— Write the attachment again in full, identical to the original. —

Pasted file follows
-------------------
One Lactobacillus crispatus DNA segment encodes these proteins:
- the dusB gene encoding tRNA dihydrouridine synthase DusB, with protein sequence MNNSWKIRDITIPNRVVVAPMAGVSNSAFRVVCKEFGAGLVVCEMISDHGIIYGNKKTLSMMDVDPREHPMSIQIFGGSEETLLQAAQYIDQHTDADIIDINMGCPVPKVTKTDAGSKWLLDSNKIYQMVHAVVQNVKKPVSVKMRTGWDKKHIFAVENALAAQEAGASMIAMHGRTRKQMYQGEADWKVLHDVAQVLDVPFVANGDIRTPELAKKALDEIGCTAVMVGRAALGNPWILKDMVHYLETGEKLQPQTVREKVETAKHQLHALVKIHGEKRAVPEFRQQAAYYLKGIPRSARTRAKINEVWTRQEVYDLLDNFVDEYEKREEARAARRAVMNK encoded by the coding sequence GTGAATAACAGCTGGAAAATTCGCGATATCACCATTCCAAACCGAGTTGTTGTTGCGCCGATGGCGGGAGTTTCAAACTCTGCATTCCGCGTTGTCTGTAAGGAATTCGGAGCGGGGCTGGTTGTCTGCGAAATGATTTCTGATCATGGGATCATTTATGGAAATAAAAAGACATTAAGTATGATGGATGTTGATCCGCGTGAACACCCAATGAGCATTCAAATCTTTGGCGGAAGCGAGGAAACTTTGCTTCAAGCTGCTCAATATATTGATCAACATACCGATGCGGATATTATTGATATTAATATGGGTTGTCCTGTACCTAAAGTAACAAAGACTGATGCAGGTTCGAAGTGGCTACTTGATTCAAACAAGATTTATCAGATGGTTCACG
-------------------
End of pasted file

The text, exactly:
One Lactobacillus crispatus DNA segment encodes these proteins:
- the dusB gene encoding tRNA dihydrouridine synthase DusB, with protein sequence MNNSWKIRDITIPNRVVVAPMAGVSNSAFRVVCKEFGAGLVVCEMISDHGIIYGNKKTLSMMDVDPREHPMSIQIFGGSEETLLQAAQYIDQHTDADIIDINMGCPVPKVTKTDAGSKWLLDSNKIYQMVHAVVQNVKKPVSVKMRTGWDKKHIFAVENALAAQEAGASMIAMHGRTRKQMYQGEADWKVLHDVAQVLDVPFVANGDIRTPELAKKALDEIGCTAVMVGRAALGNPWILKDMVHYLETGEKLQPQTVREKVETAKHQLHALVKIHGEKRAVPEFRQQAAYYLKGIPRSARTRAKINEVWTRQEVYDLLDNFVDEYEKREEARAARRAVMNK encoded by the coding sequence GTGAATAACAGCTGGAAAATTCGCGATATCACCATTCCAAACCGAGTTGTTGTTGCGCCGATGGCGGGAGTTTCAAACTCTGCATTCCGCGTTGTCTGTAAGGAATTCGGAGCGGGGCTGGTTGTCTGCGAAATGATTTCTGATCATGGGATCATTTATGGAAATAAAAAGACATTAAGTATGATGGATGTTGATCCGCGTGAACACCCAATGAGCATTCAAATCTTTGGCGGAAGCGAGGAAACTTTGCTTCAAGCTGCTCAATATATTGATCAACATACCGATGCGGATATTATTGATATTAATATGGGTTGTCCTGTACCTAAAGTAACAAAGACTGATGCAGGTTCGAAGTGGCTACTTGATTCAAACAAGATTTATCAGATGGTTCACG